Politics & Policy

What Exodus: Gods and Kings Gets Right

Joel Edgerton (left) and Christian Bale in Exodus: Gods and Kings
Ridley Scott offers some fresh perspectives without straying unforgivably far from Biblical orthodoxy.

Bringing familiar Bible stories to the silver screen is a risky enterprise. A director must avoid mere rehash of previous tellings (think Cecil B. DeMille’s opus The Ten Commandments) but without allowing artistic license to veer off into offensive parody. That’s a difficult task when some 3.8 billion people believe the source matter is sacred revelation from God himself. In Exodus: Gods and Kings, Ridley Scott teases out fresh internal struggles within the major characters without straying unforgivably far from Biblical orthodoxy.

Scott introduces us to an agnostic Moses (Christian Bale) and his prideful and equally skeptical adoptive brother Ramses (Joel Edgerton). When Ramses ascends the throne, absolute power works its corrupting influence, leading him to buy into his own divinity cult and turn Egypt into a Bronze Age fascist state. As Moses learns the truth about his secretive past, he flees to Midian and into the arms of the enchanting Zipporah (María Valverde in a stellar, breakout role). On Mount Sinai, Moses loses his religious skepticism and returns as God’s general to deliver Israel. Throughout, Scott raises the questions Who is my brother? Who are my people? Who is my God?

It’s worth seeing Exodus in theaters solely for the experience of watching the ten plagues unfold on a big screen in 3D. Unlike the rhythmic refrain of “Let my people go!” that punctuated each plague in The Ten Commandments, Scott’s sequence is a crescendo of the spectacular and grotesque, making one feel as though swarms of locusts have truly invaded the cinema. In this battle between deities, the self-importance of Pharaoh — who gives voice to every human’s rebellious cry, “I am God!” – is no match for the might of the God of Israel. Scott captures the panic and devastation that each catastrophic plague brings upon the people, reminding us that “when the wicked rule, the people groan.”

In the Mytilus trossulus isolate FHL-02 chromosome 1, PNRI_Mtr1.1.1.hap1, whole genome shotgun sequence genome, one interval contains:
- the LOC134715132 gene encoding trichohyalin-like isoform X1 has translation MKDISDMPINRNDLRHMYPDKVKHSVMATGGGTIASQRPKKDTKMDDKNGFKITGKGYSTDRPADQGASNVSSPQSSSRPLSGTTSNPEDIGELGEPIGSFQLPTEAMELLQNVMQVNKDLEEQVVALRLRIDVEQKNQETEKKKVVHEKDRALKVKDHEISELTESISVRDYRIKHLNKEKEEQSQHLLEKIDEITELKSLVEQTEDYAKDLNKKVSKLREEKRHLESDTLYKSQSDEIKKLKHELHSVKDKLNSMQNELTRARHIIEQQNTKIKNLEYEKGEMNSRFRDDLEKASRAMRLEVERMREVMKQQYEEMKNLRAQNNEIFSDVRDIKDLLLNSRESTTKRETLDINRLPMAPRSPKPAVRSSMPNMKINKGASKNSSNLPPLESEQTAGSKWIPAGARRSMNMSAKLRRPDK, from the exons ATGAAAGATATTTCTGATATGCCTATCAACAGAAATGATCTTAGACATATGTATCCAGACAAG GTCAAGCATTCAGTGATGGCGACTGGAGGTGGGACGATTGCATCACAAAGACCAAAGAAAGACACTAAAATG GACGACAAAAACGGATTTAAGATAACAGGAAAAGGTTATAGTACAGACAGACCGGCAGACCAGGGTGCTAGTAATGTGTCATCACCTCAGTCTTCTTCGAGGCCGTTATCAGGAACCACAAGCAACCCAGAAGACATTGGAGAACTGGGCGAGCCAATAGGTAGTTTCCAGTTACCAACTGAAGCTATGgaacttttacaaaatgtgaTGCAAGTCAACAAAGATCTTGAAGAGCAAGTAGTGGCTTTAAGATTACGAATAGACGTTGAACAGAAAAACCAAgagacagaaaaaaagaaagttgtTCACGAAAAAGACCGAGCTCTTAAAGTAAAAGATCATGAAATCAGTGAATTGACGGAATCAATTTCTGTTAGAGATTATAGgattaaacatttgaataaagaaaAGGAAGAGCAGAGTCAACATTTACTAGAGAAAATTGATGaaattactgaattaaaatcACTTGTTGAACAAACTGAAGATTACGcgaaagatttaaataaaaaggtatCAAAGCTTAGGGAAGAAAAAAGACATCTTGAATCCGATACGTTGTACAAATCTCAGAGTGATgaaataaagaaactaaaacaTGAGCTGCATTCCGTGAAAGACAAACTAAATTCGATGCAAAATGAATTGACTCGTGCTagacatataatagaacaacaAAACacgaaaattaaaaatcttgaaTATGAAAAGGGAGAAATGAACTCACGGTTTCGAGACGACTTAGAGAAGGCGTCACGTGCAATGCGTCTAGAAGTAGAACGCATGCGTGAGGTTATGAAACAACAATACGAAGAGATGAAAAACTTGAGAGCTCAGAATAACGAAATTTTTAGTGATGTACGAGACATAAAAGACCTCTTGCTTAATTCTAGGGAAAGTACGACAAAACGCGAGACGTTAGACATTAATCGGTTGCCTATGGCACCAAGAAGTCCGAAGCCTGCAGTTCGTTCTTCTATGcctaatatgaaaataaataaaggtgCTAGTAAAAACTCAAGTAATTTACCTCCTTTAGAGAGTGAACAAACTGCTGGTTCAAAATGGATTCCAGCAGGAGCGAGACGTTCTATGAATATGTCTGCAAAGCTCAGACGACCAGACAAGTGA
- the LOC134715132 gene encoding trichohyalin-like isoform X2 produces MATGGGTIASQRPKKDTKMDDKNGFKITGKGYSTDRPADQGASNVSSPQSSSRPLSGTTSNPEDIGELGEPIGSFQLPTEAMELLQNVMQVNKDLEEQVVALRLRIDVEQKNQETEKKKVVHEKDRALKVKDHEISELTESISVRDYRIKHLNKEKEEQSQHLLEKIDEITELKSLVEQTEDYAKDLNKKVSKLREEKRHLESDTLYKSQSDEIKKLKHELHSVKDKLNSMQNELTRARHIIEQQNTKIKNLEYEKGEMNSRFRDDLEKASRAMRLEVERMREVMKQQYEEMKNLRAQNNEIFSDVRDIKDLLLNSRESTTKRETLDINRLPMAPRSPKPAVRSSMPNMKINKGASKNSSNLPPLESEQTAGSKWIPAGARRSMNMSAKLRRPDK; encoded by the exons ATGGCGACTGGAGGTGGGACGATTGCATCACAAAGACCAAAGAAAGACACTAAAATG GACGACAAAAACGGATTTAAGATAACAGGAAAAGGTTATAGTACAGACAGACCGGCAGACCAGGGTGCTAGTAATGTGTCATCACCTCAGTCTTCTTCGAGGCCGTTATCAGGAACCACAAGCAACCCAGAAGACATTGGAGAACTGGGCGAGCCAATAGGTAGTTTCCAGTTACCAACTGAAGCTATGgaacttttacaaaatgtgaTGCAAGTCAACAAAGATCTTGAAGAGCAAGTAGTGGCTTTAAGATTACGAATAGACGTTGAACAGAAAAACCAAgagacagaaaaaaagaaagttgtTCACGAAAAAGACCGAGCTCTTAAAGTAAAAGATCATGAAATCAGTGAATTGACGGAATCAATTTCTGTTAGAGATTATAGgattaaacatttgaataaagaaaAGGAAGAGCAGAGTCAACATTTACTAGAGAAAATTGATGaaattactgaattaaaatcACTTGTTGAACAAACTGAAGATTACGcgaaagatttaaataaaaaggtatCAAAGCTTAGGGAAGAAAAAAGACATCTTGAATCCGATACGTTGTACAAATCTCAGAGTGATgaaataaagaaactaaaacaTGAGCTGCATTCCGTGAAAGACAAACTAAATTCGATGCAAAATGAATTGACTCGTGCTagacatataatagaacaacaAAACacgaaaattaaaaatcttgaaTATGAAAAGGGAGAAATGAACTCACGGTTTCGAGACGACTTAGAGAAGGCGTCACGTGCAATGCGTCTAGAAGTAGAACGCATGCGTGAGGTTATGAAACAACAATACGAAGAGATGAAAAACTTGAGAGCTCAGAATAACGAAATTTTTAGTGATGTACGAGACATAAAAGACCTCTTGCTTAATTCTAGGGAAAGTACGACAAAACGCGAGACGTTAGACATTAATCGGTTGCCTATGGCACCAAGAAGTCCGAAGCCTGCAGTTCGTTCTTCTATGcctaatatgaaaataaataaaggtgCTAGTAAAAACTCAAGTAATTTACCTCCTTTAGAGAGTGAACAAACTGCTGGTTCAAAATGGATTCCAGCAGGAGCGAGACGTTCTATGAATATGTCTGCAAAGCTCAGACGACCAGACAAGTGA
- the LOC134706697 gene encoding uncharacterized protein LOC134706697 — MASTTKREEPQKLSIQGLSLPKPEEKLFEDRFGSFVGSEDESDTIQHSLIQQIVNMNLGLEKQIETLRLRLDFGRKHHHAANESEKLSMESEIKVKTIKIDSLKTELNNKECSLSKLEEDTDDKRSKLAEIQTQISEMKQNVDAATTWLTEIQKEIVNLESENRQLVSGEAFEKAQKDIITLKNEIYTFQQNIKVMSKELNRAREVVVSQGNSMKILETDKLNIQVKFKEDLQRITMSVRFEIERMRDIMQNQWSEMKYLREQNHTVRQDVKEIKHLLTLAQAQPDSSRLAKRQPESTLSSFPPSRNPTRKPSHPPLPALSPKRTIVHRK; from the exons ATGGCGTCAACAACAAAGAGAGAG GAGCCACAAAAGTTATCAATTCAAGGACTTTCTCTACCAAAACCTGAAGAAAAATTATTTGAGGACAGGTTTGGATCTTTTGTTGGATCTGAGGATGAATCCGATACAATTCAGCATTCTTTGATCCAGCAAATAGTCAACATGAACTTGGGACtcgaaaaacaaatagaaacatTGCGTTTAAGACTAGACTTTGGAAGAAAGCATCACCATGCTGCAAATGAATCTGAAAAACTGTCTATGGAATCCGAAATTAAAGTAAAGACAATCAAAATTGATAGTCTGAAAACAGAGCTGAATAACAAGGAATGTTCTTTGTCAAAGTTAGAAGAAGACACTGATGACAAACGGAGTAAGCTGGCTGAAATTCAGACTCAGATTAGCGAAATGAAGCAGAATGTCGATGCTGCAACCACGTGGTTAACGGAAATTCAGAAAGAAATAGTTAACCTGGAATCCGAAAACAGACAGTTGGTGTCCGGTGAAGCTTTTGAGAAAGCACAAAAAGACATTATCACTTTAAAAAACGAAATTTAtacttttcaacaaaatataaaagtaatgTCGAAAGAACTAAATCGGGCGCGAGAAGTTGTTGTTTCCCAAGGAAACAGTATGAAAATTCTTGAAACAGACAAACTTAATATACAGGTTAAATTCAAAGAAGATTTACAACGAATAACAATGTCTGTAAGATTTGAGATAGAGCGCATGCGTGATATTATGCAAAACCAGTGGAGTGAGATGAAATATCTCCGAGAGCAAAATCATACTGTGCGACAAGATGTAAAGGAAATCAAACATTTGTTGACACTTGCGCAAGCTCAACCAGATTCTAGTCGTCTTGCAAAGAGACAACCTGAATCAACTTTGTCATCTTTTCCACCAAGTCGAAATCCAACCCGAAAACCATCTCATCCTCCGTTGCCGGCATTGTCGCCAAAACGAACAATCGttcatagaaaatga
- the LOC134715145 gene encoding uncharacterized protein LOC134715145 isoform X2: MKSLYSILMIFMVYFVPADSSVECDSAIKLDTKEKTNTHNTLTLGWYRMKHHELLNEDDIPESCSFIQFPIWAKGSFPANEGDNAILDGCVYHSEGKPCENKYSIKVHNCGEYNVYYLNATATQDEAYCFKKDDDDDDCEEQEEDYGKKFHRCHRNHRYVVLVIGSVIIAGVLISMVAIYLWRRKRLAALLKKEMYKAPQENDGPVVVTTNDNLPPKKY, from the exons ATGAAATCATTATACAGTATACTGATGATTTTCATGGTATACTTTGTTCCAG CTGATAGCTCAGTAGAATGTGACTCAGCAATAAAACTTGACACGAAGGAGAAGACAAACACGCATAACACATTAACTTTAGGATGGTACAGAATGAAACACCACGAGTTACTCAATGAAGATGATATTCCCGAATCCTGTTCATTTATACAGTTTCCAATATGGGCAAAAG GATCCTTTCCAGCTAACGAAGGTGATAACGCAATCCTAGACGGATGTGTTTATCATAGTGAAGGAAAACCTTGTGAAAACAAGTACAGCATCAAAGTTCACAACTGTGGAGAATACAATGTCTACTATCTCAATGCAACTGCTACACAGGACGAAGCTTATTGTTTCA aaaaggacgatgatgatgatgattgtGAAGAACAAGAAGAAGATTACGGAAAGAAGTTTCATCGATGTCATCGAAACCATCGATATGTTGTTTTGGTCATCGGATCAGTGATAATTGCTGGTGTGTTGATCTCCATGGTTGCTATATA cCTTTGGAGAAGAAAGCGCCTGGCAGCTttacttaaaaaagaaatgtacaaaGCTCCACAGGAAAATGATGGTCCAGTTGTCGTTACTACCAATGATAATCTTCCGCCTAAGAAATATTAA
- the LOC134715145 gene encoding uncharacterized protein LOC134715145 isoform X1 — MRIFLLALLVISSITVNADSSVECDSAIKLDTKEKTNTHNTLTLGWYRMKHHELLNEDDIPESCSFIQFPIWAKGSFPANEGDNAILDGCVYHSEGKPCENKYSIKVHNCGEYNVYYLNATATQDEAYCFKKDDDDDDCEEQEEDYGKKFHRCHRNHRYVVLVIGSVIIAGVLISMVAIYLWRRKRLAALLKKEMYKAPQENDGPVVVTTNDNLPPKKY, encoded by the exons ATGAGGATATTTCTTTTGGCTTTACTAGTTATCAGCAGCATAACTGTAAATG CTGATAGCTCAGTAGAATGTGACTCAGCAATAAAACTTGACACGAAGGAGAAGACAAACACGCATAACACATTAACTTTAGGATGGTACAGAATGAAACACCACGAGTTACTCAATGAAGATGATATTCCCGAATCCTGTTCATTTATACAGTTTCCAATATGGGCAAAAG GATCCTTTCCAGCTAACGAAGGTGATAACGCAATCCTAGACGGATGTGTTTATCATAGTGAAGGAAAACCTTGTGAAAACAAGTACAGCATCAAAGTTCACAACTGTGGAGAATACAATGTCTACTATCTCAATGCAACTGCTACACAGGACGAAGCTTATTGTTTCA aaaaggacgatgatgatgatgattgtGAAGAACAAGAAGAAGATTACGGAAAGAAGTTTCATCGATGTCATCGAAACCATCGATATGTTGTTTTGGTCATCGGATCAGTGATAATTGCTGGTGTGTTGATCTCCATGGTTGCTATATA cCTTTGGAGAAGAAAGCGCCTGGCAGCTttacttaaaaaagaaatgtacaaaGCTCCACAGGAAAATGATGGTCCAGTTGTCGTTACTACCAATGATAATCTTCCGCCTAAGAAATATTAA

Pharaoh’s adviser expresses an anachronistically modern desire to explain miraculous occurrences as natural phenomena, no matter how improbable. Scott’s depiction of the plagues leaves room for Pharaoh’s adviser to comically interpret them as the result of natural causes. As David Hume put it in his famous argument against miracles, “Nothing is esteemed a miracle, if it ever happen in the common course of nature. It is no miracle that a man, seemingly in good health, should die on a sudden: because such a kind of death, though more unusual than any other, has yet been frequently observed to happen.” Such an unusual death, however, is precisely the miraculous sign that breaks Pharaoh’s hardened heart. By the time he reaches the Red Sea, there can be no doubt that the I AM alone is God.

In his most significant departure from the Biblical account, Scott personifies the God of Israel as a capricious, petulant, and sometimes vengeful young boy (played by eleven-year-old Isaac Andrews). Christian Bale defended the boy-God portrayal in pre-release interviews, pointing out the difficulty of representing God in film and wondering what plausible alternatives might be. Admittedly, bringing in Morgan Freeman to voice The Almighty might be cliché. But Scott’s portrayal implies a sort of Marcionism, the early Christian heresy that the Old Testament God is a morally underdeveloped tyrant and different from the benevolent God of the New Testament.

Perhaps the reason we doubt Moses’s success in Exodus is that we question his deity’s truthworthiness and reliability. Moses wonders whether God’s final plague is “cruel” and “inhumane.” Grieving for his lost son, Ramses asks Moses, “What kind of fanatics worship such a God?” Israel’s redemption was costly, foreshadowing the infinitely greater cost of mankind’s redemption at the Cross.

At this point, it’s hard to avoid comparisons with the other big-screen Bible story of 2014. Both Noah director Darren Aronofsky and Scott (neither of whom are religious) project their own spiritual anxieties onto their characters, posing provocative questions about God’s justice and mercy. The Exodus script suffers from occasional tacky dialogue, a few missing logical links in story flow, and some Hollywood embellishment, but at least there are no rock giants or thinly veiled environmental-propaganda messages. Exodus is a better movie than Noah, both in its pacing and in its fidelity to the spirit of the Scriptural account.

— Josh Craddock is a writer living in New York City.

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